Through a combination of hard and soft power, the United States must pressure the Iraqi government to mend sectarian divides in order to counter ISIS and other extremist groups in the long run.
Although violent, ISIS’s attacks on minorities and cultural icons are not senseless—they are calculated attempts to challenge competing identities.
Since his instatement, President Abdel Fattah el-Sisi of Egypt has strategically directed security developments to shape domestic policy in a way that has garnered support for his administration and cemented its anti-Islamist posture, easing the advancement of the anti-Islamist agenda outside the country.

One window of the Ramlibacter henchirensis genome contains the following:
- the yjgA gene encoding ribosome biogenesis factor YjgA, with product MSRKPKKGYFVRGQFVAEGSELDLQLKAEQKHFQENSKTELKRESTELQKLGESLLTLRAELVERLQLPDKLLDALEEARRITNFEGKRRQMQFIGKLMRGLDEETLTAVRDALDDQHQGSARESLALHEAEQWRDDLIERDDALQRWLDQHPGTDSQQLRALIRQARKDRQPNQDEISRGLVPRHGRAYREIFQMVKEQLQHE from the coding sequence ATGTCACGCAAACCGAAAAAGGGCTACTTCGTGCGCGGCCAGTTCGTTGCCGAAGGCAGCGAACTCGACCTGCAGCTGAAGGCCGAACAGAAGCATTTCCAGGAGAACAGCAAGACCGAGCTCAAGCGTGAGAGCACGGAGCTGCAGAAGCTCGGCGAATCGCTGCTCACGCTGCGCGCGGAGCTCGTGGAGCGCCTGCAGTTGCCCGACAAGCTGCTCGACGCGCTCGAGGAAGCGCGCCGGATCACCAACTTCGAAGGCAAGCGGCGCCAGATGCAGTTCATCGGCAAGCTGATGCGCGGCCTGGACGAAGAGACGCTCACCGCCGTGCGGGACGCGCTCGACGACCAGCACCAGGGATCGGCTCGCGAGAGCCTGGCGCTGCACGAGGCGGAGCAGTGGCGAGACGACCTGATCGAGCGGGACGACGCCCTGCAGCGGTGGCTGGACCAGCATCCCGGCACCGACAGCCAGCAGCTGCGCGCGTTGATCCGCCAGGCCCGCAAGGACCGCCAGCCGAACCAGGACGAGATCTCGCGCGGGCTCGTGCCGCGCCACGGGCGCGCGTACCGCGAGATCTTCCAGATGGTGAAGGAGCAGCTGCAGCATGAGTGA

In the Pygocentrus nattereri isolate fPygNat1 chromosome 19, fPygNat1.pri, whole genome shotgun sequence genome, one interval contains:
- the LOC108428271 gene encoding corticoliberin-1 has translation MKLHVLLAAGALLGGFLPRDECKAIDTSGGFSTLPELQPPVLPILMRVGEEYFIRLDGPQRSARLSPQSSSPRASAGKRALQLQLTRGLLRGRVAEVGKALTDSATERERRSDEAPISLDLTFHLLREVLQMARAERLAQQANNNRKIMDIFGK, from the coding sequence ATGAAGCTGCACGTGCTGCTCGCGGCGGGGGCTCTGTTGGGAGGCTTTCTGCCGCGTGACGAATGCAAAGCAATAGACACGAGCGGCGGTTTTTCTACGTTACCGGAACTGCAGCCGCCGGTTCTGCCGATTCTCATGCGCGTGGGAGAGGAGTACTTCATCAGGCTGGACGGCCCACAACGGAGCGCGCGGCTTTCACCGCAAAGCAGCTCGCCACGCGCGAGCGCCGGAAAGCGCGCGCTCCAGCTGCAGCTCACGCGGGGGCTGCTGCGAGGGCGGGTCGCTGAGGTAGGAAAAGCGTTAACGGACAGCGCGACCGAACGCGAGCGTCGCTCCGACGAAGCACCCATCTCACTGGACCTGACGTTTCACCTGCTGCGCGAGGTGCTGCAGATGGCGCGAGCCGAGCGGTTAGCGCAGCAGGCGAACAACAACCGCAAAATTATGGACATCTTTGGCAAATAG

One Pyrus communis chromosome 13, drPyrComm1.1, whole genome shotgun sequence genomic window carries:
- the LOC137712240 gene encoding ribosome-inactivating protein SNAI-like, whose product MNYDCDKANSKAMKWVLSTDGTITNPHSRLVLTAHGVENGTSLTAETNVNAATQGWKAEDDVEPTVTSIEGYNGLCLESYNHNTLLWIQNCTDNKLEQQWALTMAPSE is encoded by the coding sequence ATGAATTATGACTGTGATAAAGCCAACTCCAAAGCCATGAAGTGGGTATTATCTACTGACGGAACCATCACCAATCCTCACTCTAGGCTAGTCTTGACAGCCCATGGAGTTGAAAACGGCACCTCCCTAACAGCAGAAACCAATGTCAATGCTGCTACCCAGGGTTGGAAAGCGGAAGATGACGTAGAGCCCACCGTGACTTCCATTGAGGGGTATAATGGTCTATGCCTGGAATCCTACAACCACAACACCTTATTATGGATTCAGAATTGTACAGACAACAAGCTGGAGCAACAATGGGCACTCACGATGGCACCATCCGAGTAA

UAE foreign policy in Iraq and Syria is largely calculated as a part of the larger Emirati campaign against Islamism.
Without a political solution spurred on by regional actors, Libya will be unable to contain the spread of ISIS.